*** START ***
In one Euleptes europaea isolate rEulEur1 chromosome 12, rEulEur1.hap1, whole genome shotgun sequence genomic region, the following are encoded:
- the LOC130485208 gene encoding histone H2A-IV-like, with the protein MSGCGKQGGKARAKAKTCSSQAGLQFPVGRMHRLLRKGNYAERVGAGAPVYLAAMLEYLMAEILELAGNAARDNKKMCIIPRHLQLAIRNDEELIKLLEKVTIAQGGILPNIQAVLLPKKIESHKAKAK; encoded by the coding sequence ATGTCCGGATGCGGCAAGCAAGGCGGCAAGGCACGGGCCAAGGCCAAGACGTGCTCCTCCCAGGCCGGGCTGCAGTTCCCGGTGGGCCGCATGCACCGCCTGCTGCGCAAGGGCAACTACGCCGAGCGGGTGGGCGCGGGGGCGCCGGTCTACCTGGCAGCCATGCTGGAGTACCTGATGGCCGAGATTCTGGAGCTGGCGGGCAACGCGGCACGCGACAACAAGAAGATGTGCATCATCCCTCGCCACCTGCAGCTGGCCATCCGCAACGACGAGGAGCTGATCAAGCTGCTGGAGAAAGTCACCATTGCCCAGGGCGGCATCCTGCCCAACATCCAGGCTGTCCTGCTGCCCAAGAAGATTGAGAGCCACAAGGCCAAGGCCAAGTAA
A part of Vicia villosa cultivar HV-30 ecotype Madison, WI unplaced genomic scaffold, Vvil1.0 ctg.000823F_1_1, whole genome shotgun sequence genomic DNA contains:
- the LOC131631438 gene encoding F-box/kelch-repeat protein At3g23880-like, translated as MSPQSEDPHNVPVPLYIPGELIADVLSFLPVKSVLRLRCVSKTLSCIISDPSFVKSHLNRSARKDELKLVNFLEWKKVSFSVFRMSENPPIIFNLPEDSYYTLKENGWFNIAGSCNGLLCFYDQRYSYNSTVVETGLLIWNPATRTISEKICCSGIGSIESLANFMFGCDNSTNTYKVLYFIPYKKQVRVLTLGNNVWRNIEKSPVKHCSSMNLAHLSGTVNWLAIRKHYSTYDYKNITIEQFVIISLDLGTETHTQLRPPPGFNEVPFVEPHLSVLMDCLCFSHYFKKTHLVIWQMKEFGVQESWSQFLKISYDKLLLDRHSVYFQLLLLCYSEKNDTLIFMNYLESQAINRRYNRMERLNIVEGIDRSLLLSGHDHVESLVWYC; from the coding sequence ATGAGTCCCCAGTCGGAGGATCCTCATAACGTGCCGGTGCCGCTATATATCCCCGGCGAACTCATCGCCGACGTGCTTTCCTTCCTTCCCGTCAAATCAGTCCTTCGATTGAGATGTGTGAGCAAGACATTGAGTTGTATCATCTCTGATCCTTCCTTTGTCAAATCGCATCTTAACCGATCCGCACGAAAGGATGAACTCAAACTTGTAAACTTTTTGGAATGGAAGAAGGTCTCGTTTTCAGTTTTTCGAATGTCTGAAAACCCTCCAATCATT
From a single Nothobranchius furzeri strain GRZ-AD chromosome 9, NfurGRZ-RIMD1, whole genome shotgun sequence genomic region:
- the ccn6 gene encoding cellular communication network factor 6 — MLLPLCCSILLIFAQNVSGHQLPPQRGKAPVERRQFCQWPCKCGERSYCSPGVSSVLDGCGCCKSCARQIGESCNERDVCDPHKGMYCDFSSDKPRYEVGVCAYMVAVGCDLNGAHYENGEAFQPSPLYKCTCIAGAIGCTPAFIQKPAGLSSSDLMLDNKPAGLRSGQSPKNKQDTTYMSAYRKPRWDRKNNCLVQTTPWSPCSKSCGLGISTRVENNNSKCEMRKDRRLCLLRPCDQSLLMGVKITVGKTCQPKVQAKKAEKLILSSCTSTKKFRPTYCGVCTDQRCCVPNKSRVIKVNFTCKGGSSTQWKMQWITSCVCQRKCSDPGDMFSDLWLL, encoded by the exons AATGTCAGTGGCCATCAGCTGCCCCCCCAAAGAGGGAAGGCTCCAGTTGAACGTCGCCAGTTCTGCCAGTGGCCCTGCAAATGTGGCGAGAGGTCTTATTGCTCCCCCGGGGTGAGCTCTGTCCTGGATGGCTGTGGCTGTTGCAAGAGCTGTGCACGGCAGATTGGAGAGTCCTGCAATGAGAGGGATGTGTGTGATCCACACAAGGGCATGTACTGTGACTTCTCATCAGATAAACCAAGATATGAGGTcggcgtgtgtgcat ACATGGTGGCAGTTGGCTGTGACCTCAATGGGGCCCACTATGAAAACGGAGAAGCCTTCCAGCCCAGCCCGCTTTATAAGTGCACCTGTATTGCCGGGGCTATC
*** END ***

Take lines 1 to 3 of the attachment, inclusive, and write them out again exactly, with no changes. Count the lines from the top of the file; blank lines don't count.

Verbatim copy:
In one Euleptes europaea isolate rEulEur1 chromosome 12, rEulEur1.hap1, whole genome shotgun sequence genomic region, the following are encoded:
- the LOC130485208 gene encoding histone H2A-IV-like, with the protein MSGCGKQGGKARAKAKTCSSQAGLQFPVGRMHRLLRKGNYAERVGAGAPVYLAAMLEYLMAEILELAGNAARDNKKMCIIPRHLQLAIRNDEELIKLLEKVTIAQGGILPNIQAVLLPKKIESHKAKAK; encoded by the coding sequence ATGTCCGGATGCGGCAAGCAAGGCGGCAAGGCACGGGCCAAGGCCAAGACGTGCTCCTCCCAGGCCGGGCTGCAGTTCCCGGTGGGCCGCATGCACCGCCTGCTGCGCAAGGGCAACTACGCCGAGCGGGTGGGCGCGGGGGCGCCGGTCTACCTGGCAGCCATGCTGGAGTACCTGATGGCCGAGATTCTGGAGCTGGCGGGCAACGCGGCACGCGACAACAAGAAGATGTGCATCATCCCTCGCCACCTGCAGCTGGCCATCCGCAACGACGAGGAGCTGATCAAGCTGCTGGAGAAAGTCACCATTGCCCAGGGCGGCATCCTGCCCAACATCCAGGCTGTCCTGCTGCCCAAGAAGATTGAGAGCCACAAGGCCAAGGCCAAGTAA
A part of Vicia villosa cultivar HV-30 ecotype Madison, WI unplaced genomic scaffold, Vvil1.0 ctg.000823F_1_1, whole genome shotgun sequence genomic DNA contains: